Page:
Stepmother Of Missing Boy Kyron Horman Leaves Job, Denied Anti-Stalking Orders And Name Changes

Terri Horman, the stepmother of the missing boy Kyron Horman, has left her job as a mental health support specialist after a judge rejected her anti-stalking order for a woman who put up missing posters about Kyron around Terri’s workplace.

Kyron Horman went missing in June of 2010. His stepmother, Terri, was the last person to see him when she dropped him off at his school in Portland, Oregon. Police have not named her as a suspect and Terri has denied any involvement in his disappearance.

Terri Horman has worked for a nonprofit group, Shangri-La Corp., since December. The group gives residential care to adults who suffer from mental illnesses, according to the Associated Press.

Shangri-La CEO Karen Rutledge said Horman met all expectations and showed care toward others.

“She indicated to me that she wants nothing but the best for the people we served. She performed her job to our expectations and showed compassion to people with special needs.”

Horman asked for an anti-stalking order against a woman from Washington on Wednesday. Lane County Judge Charles Carlson denied the order against Stacey Green, an online advocate for Kyron Horman. Terri feared that Stacey’s actions were escalating. In addition to posting missing-child posters around Horman’s workplace, Green has written messages online regarding Terri’s job.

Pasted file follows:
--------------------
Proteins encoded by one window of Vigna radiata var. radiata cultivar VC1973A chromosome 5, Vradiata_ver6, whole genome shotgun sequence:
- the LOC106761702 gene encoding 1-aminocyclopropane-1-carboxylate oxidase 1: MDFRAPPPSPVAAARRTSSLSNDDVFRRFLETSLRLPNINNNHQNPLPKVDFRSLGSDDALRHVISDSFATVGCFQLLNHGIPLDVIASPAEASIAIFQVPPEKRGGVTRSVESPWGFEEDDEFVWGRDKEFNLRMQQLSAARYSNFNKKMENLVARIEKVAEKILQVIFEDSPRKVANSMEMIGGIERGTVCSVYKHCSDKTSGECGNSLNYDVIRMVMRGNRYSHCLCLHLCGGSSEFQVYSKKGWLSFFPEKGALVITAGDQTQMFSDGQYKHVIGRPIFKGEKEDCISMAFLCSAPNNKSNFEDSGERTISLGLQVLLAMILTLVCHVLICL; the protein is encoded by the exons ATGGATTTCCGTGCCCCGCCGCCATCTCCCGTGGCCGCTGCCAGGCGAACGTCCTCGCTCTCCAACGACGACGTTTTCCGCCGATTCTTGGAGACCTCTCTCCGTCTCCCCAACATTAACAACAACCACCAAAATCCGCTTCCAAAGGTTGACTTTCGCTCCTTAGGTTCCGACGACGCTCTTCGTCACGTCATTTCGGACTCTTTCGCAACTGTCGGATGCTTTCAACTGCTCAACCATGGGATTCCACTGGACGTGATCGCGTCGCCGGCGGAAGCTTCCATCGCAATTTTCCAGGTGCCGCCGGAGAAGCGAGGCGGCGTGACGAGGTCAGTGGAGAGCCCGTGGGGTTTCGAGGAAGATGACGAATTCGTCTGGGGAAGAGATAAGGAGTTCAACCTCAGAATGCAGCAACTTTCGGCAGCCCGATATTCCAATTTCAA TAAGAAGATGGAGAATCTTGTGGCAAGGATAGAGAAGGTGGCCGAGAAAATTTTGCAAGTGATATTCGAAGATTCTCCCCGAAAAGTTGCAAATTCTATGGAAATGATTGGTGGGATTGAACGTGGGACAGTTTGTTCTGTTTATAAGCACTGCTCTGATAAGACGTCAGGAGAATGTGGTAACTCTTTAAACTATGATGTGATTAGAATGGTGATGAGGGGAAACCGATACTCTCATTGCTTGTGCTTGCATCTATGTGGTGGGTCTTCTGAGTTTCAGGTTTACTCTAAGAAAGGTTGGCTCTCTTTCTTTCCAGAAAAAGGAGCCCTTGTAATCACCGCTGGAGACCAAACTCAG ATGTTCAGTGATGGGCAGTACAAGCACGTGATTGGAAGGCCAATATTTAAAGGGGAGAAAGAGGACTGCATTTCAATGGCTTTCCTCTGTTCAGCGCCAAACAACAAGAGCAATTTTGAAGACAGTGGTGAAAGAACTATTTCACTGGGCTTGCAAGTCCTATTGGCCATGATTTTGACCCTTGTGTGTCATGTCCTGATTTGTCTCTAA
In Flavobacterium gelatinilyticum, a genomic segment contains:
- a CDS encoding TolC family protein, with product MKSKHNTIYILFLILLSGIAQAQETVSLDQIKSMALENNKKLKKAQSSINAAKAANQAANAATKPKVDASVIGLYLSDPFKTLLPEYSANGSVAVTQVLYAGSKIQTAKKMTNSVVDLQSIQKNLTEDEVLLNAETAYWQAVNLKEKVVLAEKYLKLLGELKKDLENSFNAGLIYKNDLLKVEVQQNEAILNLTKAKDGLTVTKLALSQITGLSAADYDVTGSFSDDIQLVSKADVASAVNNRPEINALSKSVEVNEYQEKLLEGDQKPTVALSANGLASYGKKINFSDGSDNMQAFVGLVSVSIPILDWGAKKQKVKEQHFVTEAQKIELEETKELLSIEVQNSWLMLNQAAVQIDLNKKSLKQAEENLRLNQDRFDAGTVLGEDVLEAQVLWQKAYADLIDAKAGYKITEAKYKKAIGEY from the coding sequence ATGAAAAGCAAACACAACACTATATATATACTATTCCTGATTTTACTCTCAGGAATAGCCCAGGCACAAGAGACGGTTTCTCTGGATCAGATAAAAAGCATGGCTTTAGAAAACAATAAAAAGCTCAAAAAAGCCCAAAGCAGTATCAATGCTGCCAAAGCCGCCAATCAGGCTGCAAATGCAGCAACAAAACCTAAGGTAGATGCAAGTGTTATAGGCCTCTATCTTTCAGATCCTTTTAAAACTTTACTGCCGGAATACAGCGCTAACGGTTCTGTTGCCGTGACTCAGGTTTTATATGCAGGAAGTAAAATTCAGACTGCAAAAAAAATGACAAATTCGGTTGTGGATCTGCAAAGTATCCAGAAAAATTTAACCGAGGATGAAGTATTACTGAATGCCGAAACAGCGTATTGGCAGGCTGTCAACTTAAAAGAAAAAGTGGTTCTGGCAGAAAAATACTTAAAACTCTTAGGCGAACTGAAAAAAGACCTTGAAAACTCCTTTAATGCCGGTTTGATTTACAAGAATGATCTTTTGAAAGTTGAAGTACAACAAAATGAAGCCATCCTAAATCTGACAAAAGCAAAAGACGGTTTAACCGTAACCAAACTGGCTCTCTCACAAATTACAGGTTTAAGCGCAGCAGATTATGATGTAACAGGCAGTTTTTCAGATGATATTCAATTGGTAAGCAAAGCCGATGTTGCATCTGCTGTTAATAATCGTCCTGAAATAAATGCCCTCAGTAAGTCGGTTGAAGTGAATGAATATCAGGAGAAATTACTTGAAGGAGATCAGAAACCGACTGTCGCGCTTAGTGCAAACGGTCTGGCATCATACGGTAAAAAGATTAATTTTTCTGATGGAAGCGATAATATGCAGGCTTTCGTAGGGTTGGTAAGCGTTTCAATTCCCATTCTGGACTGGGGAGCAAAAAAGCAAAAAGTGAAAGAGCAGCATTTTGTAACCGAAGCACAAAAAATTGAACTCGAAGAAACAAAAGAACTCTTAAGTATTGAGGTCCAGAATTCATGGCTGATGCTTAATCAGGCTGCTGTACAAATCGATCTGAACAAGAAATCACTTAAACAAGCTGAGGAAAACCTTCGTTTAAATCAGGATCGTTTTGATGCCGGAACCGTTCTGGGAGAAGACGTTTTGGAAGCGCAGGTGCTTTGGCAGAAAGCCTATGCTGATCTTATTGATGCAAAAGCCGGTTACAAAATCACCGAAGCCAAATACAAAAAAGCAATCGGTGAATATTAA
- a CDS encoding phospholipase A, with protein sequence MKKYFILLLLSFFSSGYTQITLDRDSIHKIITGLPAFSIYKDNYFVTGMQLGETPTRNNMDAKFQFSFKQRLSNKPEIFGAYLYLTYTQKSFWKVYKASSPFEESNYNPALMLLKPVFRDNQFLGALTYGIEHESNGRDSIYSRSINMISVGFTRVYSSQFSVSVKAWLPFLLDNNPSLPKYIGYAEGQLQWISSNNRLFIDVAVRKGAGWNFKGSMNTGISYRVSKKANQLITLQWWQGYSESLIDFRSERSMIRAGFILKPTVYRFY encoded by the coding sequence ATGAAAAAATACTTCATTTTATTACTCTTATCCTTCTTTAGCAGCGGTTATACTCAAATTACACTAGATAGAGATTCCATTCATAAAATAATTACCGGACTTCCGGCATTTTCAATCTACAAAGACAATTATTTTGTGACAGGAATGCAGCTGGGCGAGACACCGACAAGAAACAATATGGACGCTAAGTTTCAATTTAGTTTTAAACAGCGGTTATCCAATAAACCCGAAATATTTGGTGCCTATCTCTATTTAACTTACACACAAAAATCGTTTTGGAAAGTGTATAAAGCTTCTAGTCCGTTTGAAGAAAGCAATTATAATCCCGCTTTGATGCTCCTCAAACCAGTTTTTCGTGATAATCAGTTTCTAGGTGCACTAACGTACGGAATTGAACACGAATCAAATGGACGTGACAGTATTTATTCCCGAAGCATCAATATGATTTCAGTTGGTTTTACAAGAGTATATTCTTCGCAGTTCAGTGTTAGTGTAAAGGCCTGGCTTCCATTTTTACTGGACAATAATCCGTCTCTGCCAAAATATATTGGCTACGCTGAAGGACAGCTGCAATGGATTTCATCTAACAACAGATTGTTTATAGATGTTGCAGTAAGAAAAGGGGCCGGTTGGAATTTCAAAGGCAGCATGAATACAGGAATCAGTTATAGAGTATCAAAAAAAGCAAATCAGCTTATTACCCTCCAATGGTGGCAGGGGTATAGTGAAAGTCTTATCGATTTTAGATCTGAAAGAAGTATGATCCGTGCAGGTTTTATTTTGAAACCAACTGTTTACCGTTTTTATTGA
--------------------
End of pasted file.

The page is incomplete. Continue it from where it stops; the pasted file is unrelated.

“I will promise Terri one thing! She won’t have a job long!”

Green runs Facebook and Twitter accounts pointing the finger to Terri as a suspect in the Kyron Horman case.

Kyron Horman
Age progression photo of Kyron Horman to the way he may look today.

According to The Register-Guard, it was not known whether Terri Moulton Horman left her job voluntarily or was forced to leave it, but Rutledge said on Friday that Horman “recognized the impact her employment had on Shangri-La since it was made public earlier this month” that she was working there.

Horman has also petitioned to change her name several times to start a new life. Last year she tried to change her name to Claire Stella Sullivan, but the judge denied her request. Horman claimed she hadn’t been able to get a job in four years and received threats under her current name.

Horman withdrew her name change request in Lane County last year because she claimed she feared the actions of Stacey Green.

A Douglas county judge would not approve of the name change because “it was not in the public interest,” according to the Associated Press.

[Photo by KATU]

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